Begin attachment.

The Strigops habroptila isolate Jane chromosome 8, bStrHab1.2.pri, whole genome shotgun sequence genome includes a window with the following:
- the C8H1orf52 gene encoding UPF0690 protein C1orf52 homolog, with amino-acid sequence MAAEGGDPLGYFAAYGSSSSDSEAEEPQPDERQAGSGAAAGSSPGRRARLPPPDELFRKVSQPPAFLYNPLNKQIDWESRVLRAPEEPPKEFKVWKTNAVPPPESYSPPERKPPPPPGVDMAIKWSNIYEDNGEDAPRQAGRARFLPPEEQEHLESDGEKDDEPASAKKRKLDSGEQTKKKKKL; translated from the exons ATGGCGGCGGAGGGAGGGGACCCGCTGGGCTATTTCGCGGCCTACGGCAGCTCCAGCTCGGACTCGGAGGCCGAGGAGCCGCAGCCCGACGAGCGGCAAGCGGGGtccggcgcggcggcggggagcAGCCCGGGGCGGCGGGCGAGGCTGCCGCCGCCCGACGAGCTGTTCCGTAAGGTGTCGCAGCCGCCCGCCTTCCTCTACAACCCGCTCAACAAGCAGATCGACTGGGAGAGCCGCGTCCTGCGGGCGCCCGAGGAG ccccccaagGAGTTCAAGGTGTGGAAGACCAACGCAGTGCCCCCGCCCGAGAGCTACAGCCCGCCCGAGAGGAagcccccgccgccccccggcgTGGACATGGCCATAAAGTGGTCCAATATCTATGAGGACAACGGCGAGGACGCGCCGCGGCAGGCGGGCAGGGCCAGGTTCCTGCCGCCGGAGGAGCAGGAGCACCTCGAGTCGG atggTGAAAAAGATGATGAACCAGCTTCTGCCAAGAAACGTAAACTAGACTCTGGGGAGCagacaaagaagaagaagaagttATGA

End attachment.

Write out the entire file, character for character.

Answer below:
The Strigops habroptila isolate Jane chromosome 8, bStrHab1.2.pri, whole genome shotgun sequence genome includes a window with the following:
- the C8H1orf52 gene encoding UPF0690 protein C1orf52 homolog, with amino-acid sequence MAAEGGDPLGYFAAYGSSSSDSEAEEPQPDERQAGSGAAAGSSPGRRARLPPPDELFRKVSQPPAFLYNPLNKQIDWESRVLRAPEEPPKEFKVWKTNAVPPPESYSPPERKPPPPPGVDMAIKWSNIYEDNGEDAPRQAGRARFLPPEEQEHLESDGEKDDEPASAKKRKLDSGEQTKKKKKL; translated from the exons ATGGCGGCGGAGGGAGGGGACCCGCTGGGCTATTTCGCGGCCTACGGCAGCTCCAGCTCGGACTCGGAGGCCGAGGAGCCGCAGCCCGACGAGCGGCAAGCGGGGtccggcgcggcggcggggagcAGCCCGGGGCGGCGGGCGAGGCTGCCGCCGCCCGACGAGCTGTTCCGTAAGGTGTCGCAGCCGCCCGCCTTCCTCTACAACCCGCTCAACAAGCAGATCGACTGGGAGAGCCGCGTCCTGCGGGCGCCCGAGGAG ccccccaagGAGTTCAAGGTGTGGAAGACCAACGCAGTGCCCCCGCCCGAGAGCTACAGCCCGCCCGAGAGGAagcccccgccgccccccggcgTGGACATGGCCATAAAGTGGTCCAATATCTATGAGGACAACGGCGAGGACGCGCCGCGGCAGGCGGGCAGGGCCAGGTTCCTGCCGCCGGAGGAGCAGGAGCACCTCGAGTCGG atggTGAAAAAGATGATGAACCAGCTTCTGCCAAGAAACGTAAACTAGACTCTGGGGAGCagacaaagaagaagaagaagttATGA